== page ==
Thinking Outside the Book

Students in the Design IV Advanced Problems class at East Central College had installations at the college library as part of National Library Week celebrated April 14-19. On top, from left, are Megan Fitts and Lexie Jaeger, both art students; Lisa Farrell, director, library services; Jenn Higerd, gallery coordinator and art instructor; and Krissy Devries and Carlyne Schreiner, art students. Not shown is Ricky Briggenhorst, art student. Students are holding paper cranes created by Fitts. On bottom, from left, are views of projects by Briggenhorst and DeVries. Not all projects are shown.    Missourian Photos.

For some, books aren’t just for reading.

Five East Central College Design IV advanced problems students were challenged to “re-imagine what a book is,” said Jennifer Higerd, gallery coordinator and art instructor at the college.

Students took books from the college’s Friends of the Library’s book sale to create works of art.

“They really pushed the books to new territory,” she said.

Though the book project was librarian Lisa Farrell’s idea, Higerd said she was happy to oblige.

“One of my passions is to take art to the people,” Higerd said. “Probably not many people go to the gallery, but there are so many people who go to the library that we can take the art there and they can experience it.”

The project coincided with the library’s celebration of National Library Week April 13-19.

Walking into the library, paper cranes crafted from pages of an old atlas sit and hang from strings throughout the library. Megan Fitts, Pacific, the artist, created more than 100 origami cranes.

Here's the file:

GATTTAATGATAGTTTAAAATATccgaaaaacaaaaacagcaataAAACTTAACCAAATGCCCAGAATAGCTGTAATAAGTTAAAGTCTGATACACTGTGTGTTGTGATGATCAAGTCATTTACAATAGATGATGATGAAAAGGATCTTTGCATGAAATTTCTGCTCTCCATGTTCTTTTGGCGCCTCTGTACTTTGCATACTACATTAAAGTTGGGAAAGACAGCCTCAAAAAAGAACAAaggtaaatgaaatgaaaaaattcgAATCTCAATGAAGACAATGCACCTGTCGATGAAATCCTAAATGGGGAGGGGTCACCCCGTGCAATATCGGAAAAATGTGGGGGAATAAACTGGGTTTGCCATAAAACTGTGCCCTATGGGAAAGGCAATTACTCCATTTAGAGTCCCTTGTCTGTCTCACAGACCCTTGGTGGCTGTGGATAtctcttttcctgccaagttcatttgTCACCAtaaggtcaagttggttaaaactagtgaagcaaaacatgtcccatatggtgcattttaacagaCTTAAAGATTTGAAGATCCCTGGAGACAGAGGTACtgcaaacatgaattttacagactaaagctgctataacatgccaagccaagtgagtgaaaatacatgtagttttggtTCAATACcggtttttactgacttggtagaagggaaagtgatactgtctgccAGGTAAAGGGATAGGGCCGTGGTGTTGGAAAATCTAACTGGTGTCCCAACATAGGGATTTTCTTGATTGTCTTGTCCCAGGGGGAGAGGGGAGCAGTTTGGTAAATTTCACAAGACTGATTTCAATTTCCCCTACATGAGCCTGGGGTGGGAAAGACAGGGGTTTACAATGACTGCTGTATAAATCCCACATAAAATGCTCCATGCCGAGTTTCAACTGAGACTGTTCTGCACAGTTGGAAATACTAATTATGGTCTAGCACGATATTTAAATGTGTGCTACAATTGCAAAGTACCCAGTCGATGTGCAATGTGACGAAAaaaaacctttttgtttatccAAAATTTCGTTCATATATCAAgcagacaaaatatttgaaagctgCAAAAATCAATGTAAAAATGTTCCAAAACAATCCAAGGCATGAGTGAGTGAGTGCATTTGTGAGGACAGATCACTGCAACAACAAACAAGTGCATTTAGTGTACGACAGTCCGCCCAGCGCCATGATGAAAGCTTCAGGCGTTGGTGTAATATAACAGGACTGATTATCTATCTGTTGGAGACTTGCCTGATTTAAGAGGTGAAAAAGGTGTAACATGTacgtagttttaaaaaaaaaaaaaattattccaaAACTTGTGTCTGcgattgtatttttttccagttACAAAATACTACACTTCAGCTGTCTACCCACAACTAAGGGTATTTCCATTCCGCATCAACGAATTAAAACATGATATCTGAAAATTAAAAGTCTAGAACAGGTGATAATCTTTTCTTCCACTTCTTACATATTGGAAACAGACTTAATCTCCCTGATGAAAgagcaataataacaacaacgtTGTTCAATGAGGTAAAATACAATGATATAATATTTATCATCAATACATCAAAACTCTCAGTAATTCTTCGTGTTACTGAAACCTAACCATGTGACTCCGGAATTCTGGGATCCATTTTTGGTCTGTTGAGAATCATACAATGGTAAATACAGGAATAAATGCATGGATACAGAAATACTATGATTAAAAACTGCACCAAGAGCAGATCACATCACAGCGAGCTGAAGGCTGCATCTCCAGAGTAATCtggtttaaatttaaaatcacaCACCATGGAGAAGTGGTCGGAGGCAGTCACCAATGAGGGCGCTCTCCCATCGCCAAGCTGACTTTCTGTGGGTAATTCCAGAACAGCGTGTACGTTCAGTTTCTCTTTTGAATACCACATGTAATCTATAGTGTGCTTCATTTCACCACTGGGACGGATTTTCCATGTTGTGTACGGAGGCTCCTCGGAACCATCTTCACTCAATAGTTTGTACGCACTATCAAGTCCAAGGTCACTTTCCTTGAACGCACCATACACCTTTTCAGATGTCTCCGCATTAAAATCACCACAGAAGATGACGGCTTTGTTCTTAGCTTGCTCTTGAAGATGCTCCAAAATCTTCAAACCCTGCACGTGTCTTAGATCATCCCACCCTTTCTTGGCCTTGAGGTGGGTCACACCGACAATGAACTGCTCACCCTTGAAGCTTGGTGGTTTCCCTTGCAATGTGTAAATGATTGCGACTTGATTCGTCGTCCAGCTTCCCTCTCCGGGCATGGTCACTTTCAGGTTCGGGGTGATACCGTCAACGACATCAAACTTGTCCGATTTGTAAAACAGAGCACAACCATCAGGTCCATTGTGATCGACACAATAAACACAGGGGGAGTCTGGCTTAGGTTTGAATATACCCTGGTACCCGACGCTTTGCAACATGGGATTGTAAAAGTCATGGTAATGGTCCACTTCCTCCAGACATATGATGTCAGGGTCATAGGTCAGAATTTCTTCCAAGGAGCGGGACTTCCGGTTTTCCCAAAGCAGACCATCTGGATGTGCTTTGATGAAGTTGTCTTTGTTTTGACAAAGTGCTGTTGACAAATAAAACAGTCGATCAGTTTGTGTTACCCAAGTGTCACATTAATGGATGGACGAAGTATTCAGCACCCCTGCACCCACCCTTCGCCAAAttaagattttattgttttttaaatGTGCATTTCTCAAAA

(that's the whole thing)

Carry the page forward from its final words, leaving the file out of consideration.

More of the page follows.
“I want people to touch them and take them. Each crane represents one year of happiness and good luck,” Fitts said.

According to Japanese legends, she explained, each crane represents a year of happiness. If you create 1,000, you are said to bring 1,000 years of happiness.

“I really wanted people to take them so I can grant them a year of happiness, no matter where they live, no matter where they’re from,” she said.

Even the color strings the birds hang on have a meaning. The threads are red, blue, yellow, green and white — which represent the five colors of the nation’s flags.

Using the atlas, Fitts also was trying to incorporate world relations into her project, especially with the turmoil happening between Russia and Ukraine, she said.

Another student, Lexie Jaeger, Washington, took her interest in floor pieces to create a pathway stitched together from worn pages in an old book. Loose pages also are scattered throughout the library.

Jaeger said she’s excited to have an installation somewhere besides the studio.

Krissy DeVries, Pacific, created a semicircle of books in the quiet section of the library. Some of the books are open, with images that appear to be popping off the pages.

Carlyne Schreiner, Hermann, created a book shadow box, complete with moss, a butterfly and a mushroom inside the carved out pages.

“I love to read as much as I love to do art and I wanted to express the feeling that when I’m reading, it’s like the book is my temporary reality,” Schreiner said. “It comes alive.”

Flowers sprouted from three separate books with the centers cut out in Union student Ricky Briggenhorst’s project. The books were bound in twine.

Visitors could interact by pouring water from the nearby watering can.

Students agreed that they enjoyed interacting with the books and using them as their medium.

“It really let us express our individual concepts and creativity,” Fitts said.